Loading Video . . . This thought-provoking poem written by Lancelot Schaubert challenges readers to imagine the world after capitalism has fallen, which is in response to Amos 6: 1-14. Amos 6:1-14 Stripped to the Bonemeal By Lancelot Schaubert ​ Credits: Illumination Representation Image by Lancelot Shaubert with Ai on Midjourney Curated by: Spark+Echo Arts 2022 ​ ​ Poetry Primary Scripture Loading primary passage... Loading Passage Reference... Share This Art: Facebook X (Twitter) WhatsApp LinkedIn Pinterest Copy Link ​ I focused on the alliterative meter for this piece to give a sort of Old English Beowulf or Nordic ire. Most of the Hebrew ire is lost on us. I hoped an epic meter would round this out. Spark Notes The Artist's Reflection ​ Lancelot has sold work to The New Haven Review (The Institute Library), The Anglican Theological Review, TOR (MacMillan), McSweeney's, The Poet's Market, Writer's Digest, and many, many similar markets. (His favorite, a rather risqué piece, illuminated bankroll management by prison inmates in the World Series Edition of Poker Pro). Publisher's Weekly called his debut novel BELL HAMMERS "a hoot." He has lectured on these at academic conferences, graduate classes, and nerd conventions in Nashville, Portland, Baltimore, Tarrytown, NYC, Joplin, and elsewhere. The Missouri Tourism Bureau, WRKR, Flying Treasure, 9art, The Brooklyn Film Festival, NYC Indie Film Fest, Spiva Center for the Arts, The Institute of the North in Alaska, and the Chicago Museum of Photography have all worked with him as a film producer and director in various capacities. Website Lancelot Schaubert About the Artist Posh Girls As Waters Cover Artist in Residence 2019: Lancelot Schaubert Dragonsmaw Daily | 1 Dragonsmaw Daily | 2 Dragonsmaw Daily | 3 Watchtower Metaphysical Insurance Claim 0075A: The Delphic Oracle Philadelphia Bloodlines Lancelot Schaubert Other Works By Related Information View More Art Make More Art Time will come when the tyrants wane, When Cape Cod will be encased in ice Frozen like the final fires of hell View Full Written Work STRIPPED TO THE BONEMEAL By Lancelot Schaubert Time will come when the tyrants wane, When Cape Cod will be encased in ice Frozen like the final fires of hell Where the tears of the taker confine. To these Bible Belt complacent we say WOE — To Lexington’s healthy horse breeders, To Houston’s oil oligarchs and their wives, To St. Louis’s stealers of farms (The corn mutants of Monsanto fiefs), To Indy’s hoarders of insulin patents, And redlining real-estate Brokers spread like a patina of SPAM — We say woe to you wicked Christians. You feel secure in the coastless heights. For Saudi and Iraq, for the Soviets and China. For Mexico City and Singapore. For Japan and Uganda, for Polynesia and Sweden. Are they so much worse for wear to insult? Are you so better off than these beautiful places? And there will be time for The End to anguish greed. When your lapis lazuli La-Z-Boys® Fold inward in a fractured heap, When the mojitos you inhale dockside Slip in your sweat and shatter on deck, When your Golden Globes gilded in Peru mines Tarnish by your misinvoiced trade policies, When your Powers That Be lose your power in three Carefully placed hurricanes, When your poor will be seen, empowered and whole. Enjoy your tours of juniper spirits, Foodie reviews and festivals of music. Enjoy your Costco wine and calves. Your people — your poor — lie in ruin. And because of that: America ain’t great. "If the civility of a society’s what you want to size, Take a deeper look at its prisons.” —Dostoevsky The meal will get stripped to the bonemeal. The lounge will stiffen, so languishes the sex, And the market crashes making you the poor And not merely the poor in meek spirit. When your pride is ended, you will ask this: How did the meek shall inherit the earth? Close Loading Video . . . Time will come when the tyrants wane, When Cape Cod will be encased in ice Frozen like the final fires of hell Download Full Written Work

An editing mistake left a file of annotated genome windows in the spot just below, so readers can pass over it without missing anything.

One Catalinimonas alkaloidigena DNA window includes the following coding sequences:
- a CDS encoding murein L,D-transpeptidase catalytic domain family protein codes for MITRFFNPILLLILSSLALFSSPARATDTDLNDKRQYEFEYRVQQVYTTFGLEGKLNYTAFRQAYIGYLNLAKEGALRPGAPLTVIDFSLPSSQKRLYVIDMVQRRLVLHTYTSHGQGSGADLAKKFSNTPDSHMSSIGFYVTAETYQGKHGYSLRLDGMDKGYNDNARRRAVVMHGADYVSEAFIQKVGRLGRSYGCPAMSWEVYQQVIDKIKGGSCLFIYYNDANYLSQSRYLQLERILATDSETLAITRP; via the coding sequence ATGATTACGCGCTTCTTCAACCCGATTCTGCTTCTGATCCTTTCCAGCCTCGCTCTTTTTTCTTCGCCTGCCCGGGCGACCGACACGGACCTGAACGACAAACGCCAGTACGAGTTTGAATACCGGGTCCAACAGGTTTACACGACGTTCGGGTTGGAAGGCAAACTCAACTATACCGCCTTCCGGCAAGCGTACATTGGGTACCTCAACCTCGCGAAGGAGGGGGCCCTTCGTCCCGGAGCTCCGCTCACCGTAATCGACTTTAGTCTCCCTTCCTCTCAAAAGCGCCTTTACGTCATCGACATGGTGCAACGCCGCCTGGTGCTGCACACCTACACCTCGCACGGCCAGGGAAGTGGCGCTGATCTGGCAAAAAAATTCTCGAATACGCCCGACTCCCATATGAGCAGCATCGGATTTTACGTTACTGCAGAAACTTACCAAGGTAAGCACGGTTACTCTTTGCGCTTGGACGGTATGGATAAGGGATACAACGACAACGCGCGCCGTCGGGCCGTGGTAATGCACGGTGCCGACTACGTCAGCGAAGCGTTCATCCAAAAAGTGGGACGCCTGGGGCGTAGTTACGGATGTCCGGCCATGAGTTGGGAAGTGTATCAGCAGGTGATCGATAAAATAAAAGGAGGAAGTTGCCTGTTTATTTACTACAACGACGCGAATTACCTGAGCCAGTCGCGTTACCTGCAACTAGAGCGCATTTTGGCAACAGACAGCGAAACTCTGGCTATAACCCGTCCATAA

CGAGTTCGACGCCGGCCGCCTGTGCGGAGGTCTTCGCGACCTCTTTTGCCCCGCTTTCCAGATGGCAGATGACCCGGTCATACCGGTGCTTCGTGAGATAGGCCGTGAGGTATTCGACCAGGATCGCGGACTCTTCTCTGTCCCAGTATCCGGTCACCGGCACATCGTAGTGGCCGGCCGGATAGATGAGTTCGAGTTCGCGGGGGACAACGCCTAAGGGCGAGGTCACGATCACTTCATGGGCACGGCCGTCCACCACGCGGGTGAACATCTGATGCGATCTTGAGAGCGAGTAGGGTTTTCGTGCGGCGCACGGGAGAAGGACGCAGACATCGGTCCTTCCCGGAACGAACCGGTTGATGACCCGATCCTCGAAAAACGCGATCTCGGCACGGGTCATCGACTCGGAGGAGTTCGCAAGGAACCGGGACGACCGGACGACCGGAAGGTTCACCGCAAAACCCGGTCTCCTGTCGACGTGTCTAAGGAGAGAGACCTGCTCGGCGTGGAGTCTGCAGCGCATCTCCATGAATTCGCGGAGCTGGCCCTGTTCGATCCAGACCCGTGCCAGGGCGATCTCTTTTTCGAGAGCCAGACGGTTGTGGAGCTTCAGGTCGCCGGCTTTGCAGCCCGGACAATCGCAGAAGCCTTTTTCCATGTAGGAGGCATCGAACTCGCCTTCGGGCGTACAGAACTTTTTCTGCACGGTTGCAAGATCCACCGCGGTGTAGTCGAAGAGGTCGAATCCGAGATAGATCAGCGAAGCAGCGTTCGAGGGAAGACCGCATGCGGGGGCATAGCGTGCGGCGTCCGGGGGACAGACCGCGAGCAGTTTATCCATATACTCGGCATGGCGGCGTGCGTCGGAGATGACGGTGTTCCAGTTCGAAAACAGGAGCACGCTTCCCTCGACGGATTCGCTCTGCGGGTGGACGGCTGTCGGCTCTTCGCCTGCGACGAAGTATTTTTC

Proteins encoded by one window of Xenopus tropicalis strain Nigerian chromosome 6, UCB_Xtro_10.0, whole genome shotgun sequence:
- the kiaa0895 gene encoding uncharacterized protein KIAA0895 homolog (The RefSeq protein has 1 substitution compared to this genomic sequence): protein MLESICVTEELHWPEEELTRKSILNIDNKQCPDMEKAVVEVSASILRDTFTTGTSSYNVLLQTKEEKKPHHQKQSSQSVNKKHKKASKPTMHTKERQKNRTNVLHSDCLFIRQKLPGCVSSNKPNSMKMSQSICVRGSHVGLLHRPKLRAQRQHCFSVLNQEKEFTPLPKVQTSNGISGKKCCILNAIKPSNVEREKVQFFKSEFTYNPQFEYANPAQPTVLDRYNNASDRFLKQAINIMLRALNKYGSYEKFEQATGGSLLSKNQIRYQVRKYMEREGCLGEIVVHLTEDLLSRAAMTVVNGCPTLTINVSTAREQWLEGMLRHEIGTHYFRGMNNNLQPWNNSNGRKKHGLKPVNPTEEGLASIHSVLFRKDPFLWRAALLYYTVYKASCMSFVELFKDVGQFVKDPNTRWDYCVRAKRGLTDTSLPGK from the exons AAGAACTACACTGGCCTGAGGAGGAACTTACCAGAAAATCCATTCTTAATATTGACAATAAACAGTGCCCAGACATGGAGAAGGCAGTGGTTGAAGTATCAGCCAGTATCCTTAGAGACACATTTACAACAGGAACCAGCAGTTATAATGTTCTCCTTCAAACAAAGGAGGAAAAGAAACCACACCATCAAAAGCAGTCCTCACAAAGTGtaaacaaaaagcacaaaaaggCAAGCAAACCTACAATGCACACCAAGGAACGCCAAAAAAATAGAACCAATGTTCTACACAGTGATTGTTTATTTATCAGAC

• Oil Monster

    Oil Monster Katrina Zezza Loading Video . . . Artist and theologian Katrina Ross illuminates the timeless words of Revelation 13:1-2 with a lens of today's potential context. Revelation 13:1-2 Oil Monster By Katrina Ross ​ Credits: ​ Curated by: Spark+Echo Arts 2020 ​ ​ Pen + Photoshop Primary Scripture Loading primary passage... Loading Passage Reference... Share This Art: Facebook X (Twitter) WhatsApp LinkedIn Pinterest Copy Link ​ Illuminating this passage was challenging for me, because of how it has been used to terrorize and demonize groups of people, but I chose it because I've always loved drawing giant monsters. There are a variety of interpretations for the "beasts" described in the Book of Revelation, but it is widely thought that the beasts are meant to represent religious and economic powers within society which persuade people to pledge their allegiance to institutional powers, often at the expense of what is good and right. In its original context, the beast of the sea was likely a subversive reference to the imperial cult of Rome and specifically Emperor Nero who was a notoriously brutal and unjust persecutor. However, this story has found its way into the narrative of other battles and culture wars since. As with most Bible stories, Revelation can be used to justify almost any worldview. The beast can become whatever you find most threatening or what you see as the greatest evil of our time, but I think it is important to keep God's faithfulness in mind as we interpret scripture. I find it especially troubling when the beast is said to represent marginalized groups because this text was written to give people hope for justice in the face of institutionalized cruelty, not to further subjugate the powerless. Lately, I've been thinking about how theology is used to uphold unjust systems of power. For our context, I think the beast of the sea would more appropriately symbolize wealth inequality, systemic injustice and corporate greed. The seven heads of the beast, said to be seven emperors who formed the Roman Empire, might today be the seven "supermajors" of Big Oil whose influence disproportionately controls political and economic direction worldwide. I think this story, found in the Book of Revelation, is about God's witness to the oppressive forces in our world, which will be overcome in God's time and with our compassionate action. Spark Notes The Artist's Reflection ​ Katrina Ross is currently an M.Div student at Union Theological Seminary in New York City, and she has also worked as a freelance graphic designer and artist for many years. She draws things using ink, water-based paints and digital applications. Katrina’s inspiration is often derived from things she thinks she saw, or symbols that want to be reconfigured. She tries to avoid explicit narrative to leave room for a range of experiences, because your contribution as the viewer is central to the meaning. Website: katrinaross.net Blog: katrinaross.blogspot.com Website Katrina Ross About the Artist Samuel and Time Travel Katrina Ross Other Works By Related Information View More Art Make More Art ​ View Full Written Work Close Loading Video . . . ​ Download Full Written Work